Answer - Here are some tips from the University of Illinois extension.

  1. Packages from products other than food should never be used as food containers. They have not been tested for safety with food systems, and they may contain small amounts of nonfood residues. (For example, do not use plastic laundry detergent buckets for storing dry cereal.)
  2. Glass can be reused for all foods and for all processes. This is true regardless of what food was originally packaged in the glass container. There is an exception to this rule: single-use glass jars should not be used for pressure processing in the home canner. The lid or cover, however, is subject to recommendations discussed below (number 3).
  3. Reuse packaging materials only with the following:
    • foods similar in acidity and in sugar, fat, or alcohol content to the food originally packaged in the material. Do not use a plastic shortening container to make salad dressing containing a substantial amount of vinegar.
    • foods that will be exposed to the same types of processes. Do not melt butter in the micro-wave oven using a plastic margarine container. In general, do not subject food packages to heat unless the instructions on the original package give heating information. Many food products are “hot-filled” into containers at low temperatures. These packages will not tolerate heating.
  4. Do not reuse porous packaging materials such as paper, paperboard, and expanded foams (for example, styrofoam cups and foam meat trays). They have air spaces that will harbor food particles and microorganisms.
  5. Do not reuse microwave packages that contain “heat susceptors” for browning or crisping. The adhesives that hold the susceptor to the package may be damaged by the original use. The material is more likely to migrate into the food if it is used again.
  6. It is better not to store foods with strong odors or flavors in re-used food packages; the packaging material might absorb the chemicals that produce the odor or flavor and release them into a subsequently stored product. Additionally, some packaging materials allow certain chemicals to pass through them, transferring odors or flavors to other foods stored in the same area.

Question: Are green potatoes safe to eat?

Answer - When potatoes are exposed to light, metabolic activity in the skin increases as it prepares to send out shoots. As a result, chlorophyll is formed, which provides the green color. Another product formed is solanine, which is a glycoalkaloid toxin. It has a bitter taste and can irritate the gastrointestinal tract. If enough is eaten it could cause symptoms such as vomiting and diarrhea. Because of the bitter taste, it is rare for someone to eat enough to actually get sick.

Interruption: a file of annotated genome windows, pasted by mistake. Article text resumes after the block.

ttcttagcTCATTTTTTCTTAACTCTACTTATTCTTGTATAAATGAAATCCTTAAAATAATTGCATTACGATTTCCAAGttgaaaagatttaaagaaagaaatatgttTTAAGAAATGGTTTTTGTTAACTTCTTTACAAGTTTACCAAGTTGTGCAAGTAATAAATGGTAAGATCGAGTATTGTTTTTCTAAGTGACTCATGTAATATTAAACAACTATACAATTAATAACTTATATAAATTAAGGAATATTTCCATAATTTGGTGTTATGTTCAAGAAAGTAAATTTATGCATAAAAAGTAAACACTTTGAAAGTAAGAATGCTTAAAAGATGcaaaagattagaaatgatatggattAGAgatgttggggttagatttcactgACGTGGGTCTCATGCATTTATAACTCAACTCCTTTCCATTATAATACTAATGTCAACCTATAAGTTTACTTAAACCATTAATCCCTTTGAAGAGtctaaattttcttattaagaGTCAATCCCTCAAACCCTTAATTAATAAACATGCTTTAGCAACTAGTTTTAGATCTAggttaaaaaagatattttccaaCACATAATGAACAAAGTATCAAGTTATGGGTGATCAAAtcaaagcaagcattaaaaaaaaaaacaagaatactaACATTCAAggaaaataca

Small green spots can be trimmed off. If more extensive greening occurs, throw the potato out.

The tendency for potatoes to turn green and form solanine varies among varieties. To prevent it from happening, inspect potatoes at the store before purchasing and store them at home in a cool dark place with good air circulation.

Question: How can one make butter at home?

Answer - How the client makes butter will depend on how much they would like to make. For a small amount, place 40% fat cream into a glass jar. Leave sufficient room for the product to be agitated. Warm the cream up to about 60°F and then begin shaking the cream. In a while (time undefined), the cream emulsion will break and butter "granules" will begin to form. Once the butter granules begin to form, continue mixing, but, don't mix to vigorously or you will "whip the butter" and make it difficult to handle. When it appears the butter granules have reached a maximum size, pour off the milk liquid (butter milk). Now wash the butter particles with cold water. To wash them, add cold water and work them together with a wooden spoon. Wash several times (3-4) until the butter milk is clear or just slightly cloudy. At this point, separate the butter from the butter milk. I find putting the butter in a clean baking dish works well. If you want to salt, add about 0.5-1% salt to the product and work it into the butter mass. I have no idea of the shelf life of this product.